Rutland, VT Herald and Barre, VT Times-Argus
September 21, 2014 Op Ed
by Bradley D. Myerson
The heavy-handed police response to protesters in Ferguson, Mo. has, appropriately, caused the Herald, Times Argus and other media outlets throughout the country to question the growing militarization of civilian law enforcement. What the papers failed to mention was that right here in rural, low-crime Vermont, state and local police forces have also become militarized in their operations.
For starters, the state police recently obtained a heavily armored military-style vehicle from the Department of Homeland Security. It is believed this was the same type of vehicle used by police in Ferguson to beat back protestors. Since civil unrest is virtually non-existent in our peaceful little state, one must wonder what possible use there could be for this piece of military hardware. My suggestion: Use it as a rolling homeless shelter.
Another example of the militarization of Vermont law enforcement was the excessive show of force by police in using military-type helicopters during recent drug "sweeps" in Bennington and Rutland. Looking upward and seeing those menacing aircraft hovering close by, residents must have felt they were living in battle-torn Ukraine or in Syria. What purpose was served by this show of force, other than to intimidate the populace? The same could be said for the black-clad and helmeted officers "on the ground" who participated in these operations.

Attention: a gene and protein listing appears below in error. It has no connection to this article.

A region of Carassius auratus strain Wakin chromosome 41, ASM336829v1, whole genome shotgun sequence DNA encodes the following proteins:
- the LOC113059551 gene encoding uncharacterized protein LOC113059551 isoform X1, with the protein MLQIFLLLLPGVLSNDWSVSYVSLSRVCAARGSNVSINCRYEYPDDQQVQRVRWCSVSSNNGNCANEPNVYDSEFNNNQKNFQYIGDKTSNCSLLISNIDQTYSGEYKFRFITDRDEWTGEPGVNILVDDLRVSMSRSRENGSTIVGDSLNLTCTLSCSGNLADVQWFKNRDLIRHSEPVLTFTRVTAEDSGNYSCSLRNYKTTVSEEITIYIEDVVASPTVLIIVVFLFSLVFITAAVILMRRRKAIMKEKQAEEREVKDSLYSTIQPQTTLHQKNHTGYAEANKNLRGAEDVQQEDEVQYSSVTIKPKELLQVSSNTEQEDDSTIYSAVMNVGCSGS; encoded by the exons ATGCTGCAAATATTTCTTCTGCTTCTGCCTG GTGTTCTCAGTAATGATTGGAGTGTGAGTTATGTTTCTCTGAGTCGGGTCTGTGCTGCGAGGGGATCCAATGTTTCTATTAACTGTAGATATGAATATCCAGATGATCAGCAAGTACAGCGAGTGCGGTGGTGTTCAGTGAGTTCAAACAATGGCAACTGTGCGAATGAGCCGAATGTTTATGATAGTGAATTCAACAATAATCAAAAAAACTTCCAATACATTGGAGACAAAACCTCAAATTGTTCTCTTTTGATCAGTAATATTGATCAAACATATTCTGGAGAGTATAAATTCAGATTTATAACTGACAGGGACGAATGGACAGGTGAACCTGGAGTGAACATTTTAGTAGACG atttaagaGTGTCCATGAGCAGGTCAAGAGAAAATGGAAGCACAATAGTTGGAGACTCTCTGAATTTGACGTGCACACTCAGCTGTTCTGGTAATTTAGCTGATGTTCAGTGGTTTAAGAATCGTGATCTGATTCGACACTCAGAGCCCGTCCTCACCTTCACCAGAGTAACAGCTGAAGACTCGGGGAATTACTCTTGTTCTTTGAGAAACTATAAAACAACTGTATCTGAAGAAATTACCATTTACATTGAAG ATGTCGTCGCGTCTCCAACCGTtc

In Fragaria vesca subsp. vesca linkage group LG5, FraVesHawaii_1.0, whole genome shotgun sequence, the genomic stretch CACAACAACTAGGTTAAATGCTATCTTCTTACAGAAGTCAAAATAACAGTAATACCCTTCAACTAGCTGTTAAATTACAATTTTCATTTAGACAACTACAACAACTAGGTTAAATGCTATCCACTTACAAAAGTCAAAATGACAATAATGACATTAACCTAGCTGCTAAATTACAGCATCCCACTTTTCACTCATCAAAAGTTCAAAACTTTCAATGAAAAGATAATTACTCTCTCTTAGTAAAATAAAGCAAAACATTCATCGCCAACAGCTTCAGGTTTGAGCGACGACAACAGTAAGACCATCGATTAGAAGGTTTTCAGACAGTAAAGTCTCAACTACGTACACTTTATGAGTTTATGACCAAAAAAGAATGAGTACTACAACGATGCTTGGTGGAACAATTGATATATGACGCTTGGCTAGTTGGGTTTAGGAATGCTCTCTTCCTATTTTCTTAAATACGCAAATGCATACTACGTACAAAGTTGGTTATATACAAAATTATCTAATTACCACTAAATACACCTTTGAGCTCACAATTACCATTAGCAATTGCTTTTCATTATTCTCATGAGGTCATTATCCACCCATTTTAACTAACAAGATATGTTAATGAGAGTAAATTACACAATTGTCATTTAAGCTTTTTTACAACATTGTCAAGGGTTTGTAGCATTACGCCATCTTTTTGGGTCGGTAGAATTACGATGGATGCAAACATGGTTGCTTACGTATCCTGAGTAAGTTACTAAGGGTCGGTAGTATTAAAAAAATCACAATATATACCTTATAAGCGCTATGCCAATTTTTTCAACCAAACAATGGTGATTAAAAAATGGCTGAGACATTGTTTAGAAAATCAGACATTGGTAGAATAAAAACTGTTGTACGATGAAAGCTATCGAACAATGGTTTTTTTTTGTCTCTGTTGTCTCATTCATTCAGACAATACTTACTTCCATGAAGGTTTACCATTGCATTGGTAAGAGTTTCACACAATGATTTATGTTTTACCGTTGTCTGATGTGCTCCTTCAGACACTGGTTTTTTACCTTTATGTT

Such over-the-top military-style police tactics are not limited to large-scale drug enforcement operations. During a recent execution of a search warrant in a quiet Manchester neighborhood, an estimated 20 fully armed police officers (some equipped with shotguns) stormed a house occupied by four young people who police had to reason to believe had either guns nor any history of violence. Unsurprisingly, the search turned up only miniscule amounts of marijuana.
A more familiar and repetitive quasi-military exercise by Vermont law enforcement is the use of roadblock — excuse me "checkpoint" — which have become increasingly commonplace. During these operations, thousands of innocent travelers are stopped without any suspicion of wrongdoing to be asked where they were coming from, where they were going, whether they had been drinking and to see if they are wearing seatbelts. This monstrous violation of the right to be left alone brings to mind Gaza and other war-torn areas in the Middle East.
Of course, the average Vermont police car, a bulked-up SUV, bristles with expensive equipment which usually includes license plate readers, which analyze and store in a central repository data about thousands of vehicles driven by law-abiding citizens. Each license plate reader, by the way, costs over $1,000 per year to maintain.
As the Herald and Times Argus have properly asked, do we truly need such an overwhelming level of militarization for Vermont police? In an era of tight budgets, can we justify the outsized expense necessary to sustain the militarization of Vermont law enforcement? Recognizing the chilling effect on our civil liberties, couldn't at least some of these funds instead be used for more socially beneficial purposes?
Bradley D. Myerson